The proposed campground plans with the Kanazawa property outlined in yellow.

Kanazawa said that she was heartbroken to learn that the property surrounding her home would be developed. “But at least that would have been homes, with families who have a vested interest in this community,” she added.

However, McLeod’s plans changed.  

“The more we drove through the property the more we felt that it should be preserved for families in the surrounding area and beyond to come and enjoy the outdoors and be able to get out on the water and kayak, canoe, paddleboard and fish,” he wrote.  

Nearby Crow’s Nest would be an attraction, said McLeod, and guests could go hiking and enjoy the preserve while staying at the campground across the creek.

‘They’re building a small Kalahari’  

Surrounding landowners claim they were told at first the site would be just for tents, but plans show that the campsites will feature gravel pads, water, electricity and septic hookups — indicating that trailers, campers and RVs would be allowed.  

McLeod did not expressly state if RVs would be permitted but noted that the campground will include “glamping” (luxury camping with amenities) for those who don’t have equipment, plus “two or three luxury bathhouses.”  

“In addition to the campsites, we plan to have several cabins on the water for people to be able to rent also if they are not the camping type,” he wrote. “Our hope is that we can develop the property in such a way that we can give individuals and families an alternative to living in the D.C. metro area and have a place that is designed for them to come and enjoy the outdoors and spend some leisure and quality time together with other people that are there for the same reason.”  

The campground plans also include an office, camp store, laundry room, playground, jumping pillow, gaga ball, tetherball, splash pad, turf hill, a pavilion with gas fire logs, a movie screen, volleyball court, pickleball courts, basketball courts and a pier for fishing, kayaking and canoeing with a boat shed for rentals.  

“It’s like they’re building a small Kalahari here in White Oak,” said Meredith, referring to the large indoor water park under construction in the Thornburg area of neighboring Spotsylvania County. “No one wants that.”  

McLeod also outlined his plans for the “fur kids,” which include a park for small and large dogs with a self-washing station. Phase 2 of the project features plans for a swimming pool and two hot tubs.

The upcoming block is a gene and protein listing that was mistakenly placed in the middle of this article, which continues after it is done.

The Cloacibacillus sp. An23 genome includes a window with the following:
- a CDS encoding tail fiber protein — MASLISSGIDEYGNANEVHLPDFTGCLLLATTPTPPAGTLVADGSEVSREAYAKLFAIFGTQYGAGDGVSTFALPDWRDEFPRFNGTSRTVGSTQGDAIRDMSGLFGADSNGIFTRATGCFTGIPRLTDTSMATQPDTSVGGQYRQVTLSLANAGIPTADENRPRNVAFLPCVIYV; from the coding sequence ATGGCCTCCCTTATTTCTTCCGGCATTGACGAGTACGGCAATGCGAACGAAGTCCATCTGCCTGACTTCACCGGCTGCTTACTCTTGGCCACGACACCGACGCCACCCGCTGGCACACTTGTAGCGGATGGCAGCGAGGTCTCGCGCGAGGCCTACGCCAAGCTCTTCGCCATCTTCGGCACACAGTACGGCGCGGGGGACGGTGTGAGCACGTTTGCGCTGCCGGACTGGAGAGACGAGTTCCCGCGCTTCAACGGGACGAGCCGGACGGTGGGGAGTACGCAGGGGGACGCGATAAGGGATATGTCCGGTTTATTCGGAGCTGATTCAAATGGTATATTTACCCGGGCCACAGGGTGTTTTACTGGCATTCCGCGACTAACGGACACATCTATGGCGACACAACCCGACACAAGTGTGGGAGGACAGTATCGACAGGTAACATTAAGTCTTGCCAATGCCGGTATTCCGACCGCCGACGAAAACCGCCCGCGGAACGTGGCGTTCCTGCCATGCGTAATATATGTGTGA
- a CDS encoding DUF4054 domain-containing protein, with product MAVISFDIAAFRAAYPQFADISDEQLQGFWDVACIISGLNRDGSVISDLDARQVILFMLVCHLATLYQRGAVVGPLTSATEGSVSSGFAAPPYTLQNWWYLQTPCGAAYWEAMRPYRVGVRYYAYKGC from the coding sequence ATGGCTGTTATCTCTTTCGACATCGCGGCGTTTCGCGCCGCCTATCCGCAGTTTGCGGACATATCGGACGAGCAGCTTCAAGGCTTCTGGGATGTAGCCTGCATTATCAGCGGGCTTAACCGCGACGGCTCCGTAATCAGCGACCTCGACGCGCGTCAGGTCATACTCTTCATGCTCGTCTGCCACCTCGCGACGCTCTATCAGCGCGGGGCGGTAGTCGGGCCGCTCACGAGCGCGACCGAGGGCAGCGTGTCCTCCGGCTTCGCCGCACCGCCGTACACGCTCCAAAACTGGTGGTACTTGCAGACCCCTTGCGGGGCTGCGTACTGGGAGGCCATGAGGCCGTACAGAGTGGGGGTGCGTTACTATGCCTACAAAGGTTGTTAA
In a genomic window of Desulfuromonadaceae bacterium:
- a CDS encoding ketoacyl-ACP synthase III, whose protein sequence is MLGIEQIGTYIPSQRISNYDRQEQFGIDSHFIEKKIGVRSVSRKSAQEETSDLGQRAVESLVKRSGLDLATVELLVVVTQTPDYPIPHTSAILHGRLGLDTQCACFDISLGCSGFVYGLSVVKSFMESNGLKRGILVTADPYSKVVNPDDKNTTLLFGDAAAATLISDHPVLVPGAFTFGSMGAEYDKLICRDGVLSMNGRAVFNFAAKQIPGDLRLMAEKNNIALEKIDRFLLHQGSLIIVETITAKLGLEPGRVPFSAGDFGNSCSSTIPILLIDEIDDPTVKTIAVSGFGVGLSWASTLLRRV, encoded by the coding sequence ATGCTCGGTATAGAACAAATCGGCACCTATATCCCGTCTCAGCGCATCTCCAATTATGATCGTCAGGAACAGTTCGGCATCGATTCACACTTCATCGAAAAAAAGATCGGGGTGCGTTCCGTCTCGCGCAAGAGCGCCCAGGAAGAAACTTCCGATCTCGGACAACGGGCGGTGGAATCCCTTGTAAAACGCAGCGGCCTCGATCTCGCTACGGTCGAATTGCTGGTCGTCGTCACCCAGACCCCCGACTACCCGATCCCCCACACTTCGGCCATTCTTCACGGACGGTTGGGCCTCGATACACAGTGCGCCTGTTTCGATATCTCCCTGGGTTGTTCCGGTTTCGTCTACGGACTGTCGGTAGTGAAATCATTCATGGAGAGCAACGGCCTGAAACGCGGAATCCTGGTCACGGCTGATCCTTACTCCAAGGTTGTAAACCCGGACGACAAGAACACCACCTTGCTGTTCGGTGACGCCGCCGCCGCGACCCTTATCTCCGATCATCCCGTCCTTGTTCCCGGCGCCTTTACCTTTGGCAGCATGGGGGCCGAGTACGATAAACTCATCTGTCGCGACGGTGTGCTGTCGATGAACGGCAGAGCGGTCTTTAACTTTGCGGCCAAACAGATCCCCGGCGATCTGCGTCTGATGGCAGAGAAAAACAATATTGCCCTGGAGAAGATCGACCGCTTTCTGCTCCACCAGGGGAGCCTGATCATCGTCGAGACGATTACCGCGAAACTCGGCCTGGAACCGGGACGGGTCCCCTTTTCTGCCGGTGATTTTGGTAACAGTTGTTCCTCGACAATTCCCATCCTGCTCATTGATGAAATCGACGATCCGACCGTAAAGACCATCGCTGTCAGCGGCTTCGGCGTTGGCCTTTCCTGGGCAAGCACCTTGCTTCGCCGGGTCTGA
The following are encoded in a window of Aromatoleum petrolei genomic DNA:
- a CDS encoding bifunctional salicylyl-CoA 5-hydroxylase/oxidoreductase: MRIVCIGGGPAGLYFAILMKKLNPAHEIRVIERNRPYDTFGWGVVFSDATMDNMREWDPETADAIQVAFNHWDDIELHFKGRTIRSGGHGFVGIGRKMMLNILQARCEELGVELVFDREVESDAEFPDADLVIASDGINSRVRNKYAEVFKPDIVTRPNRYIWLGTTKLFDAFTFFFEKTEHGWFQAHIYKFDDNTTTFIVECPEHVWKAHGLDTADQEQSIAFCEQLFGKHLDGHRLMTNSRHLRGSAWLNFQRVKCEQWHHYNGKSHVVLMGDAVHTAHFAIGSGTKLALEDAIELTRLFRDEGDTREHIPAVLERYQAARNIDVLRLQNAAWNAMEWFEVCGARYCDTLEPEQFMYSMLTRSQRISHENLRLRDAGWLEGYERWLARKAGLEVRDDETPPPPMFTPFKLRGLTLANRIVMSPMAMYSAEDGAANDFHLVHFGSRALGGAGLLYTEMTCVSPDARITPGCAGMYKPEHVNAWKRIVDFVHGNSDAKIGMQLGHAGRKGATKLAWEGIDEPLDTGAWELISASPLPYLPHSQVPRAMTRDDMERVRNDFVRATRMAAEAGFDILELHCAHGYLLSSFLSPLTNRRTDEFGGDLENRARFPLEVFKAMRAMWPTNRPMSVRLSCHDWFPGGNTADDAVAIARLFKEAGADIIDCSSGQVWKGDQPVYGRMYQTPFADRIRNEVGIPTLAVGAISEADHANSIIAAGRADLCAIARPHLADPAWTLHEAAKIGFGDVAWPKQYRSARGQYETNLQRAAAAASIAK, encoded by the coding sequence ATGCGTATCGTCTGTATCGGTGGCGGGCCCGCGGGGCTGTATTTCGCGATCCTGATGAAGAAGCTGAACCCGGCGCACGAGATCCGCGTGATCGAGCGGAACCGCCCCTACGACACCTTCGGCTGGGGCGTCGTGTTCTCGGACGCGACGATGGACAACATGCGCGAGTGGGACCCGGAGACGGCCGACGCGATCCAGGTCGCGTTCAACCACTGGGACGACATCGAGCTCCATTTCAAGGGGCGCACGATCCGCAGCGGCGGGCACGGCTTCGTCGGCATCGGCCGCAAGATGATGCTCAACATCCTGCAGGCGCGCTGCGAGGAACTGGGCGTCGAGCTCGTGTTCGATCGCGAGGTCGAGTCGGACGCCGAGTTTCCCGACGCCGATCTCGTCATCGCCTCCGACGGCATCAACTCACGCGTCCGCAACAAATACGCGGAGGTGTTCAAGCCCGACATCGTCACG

None of that convinces residents like Ginny Foreman, who birthed several of her nine children at home in White Oak.

“We’re pretty well invested in this place,” Foreman said. “We have layers upon layers of concern about the campground.”  

A difficult road ahead 

The narrow two-lane highway already poses a challenge for the residents of Belle Plains Road. The road ends at private property, where the Belle Plain Boat Club sits, with nowhere to easily turn around. During the summer, the increased boat traffic down the road can be frustrating, said Kanazawa. Foreman said she dreads teaching her children to drive on the road as it is.  

“I don’t think any of us are anti-development in the sense that if they wanted to put six or eight houses over there, that’s a little bit different in terms of traffic and everything,” Hatch said. “Because people are going to live there, and they are going to get to know the road and how to drive out here. But you’ve got people coming in and out for maybe a weekend — maybe that’s the only time they are ever here — one weekend. It’s going to be dangerous in a lot of ways for the people who live here,” Hatch said.  

The residents cited numerous accidents involving vehicles running into the deep ditches along the road and getting stuck. Mike Silver, whose family owns and operates the 100-year-old Silver Ridge Farm, says that moving wide farm equipment on Belle Plain Road is tricky enough, that he can’t fathom a line of RVs trying to navigate it.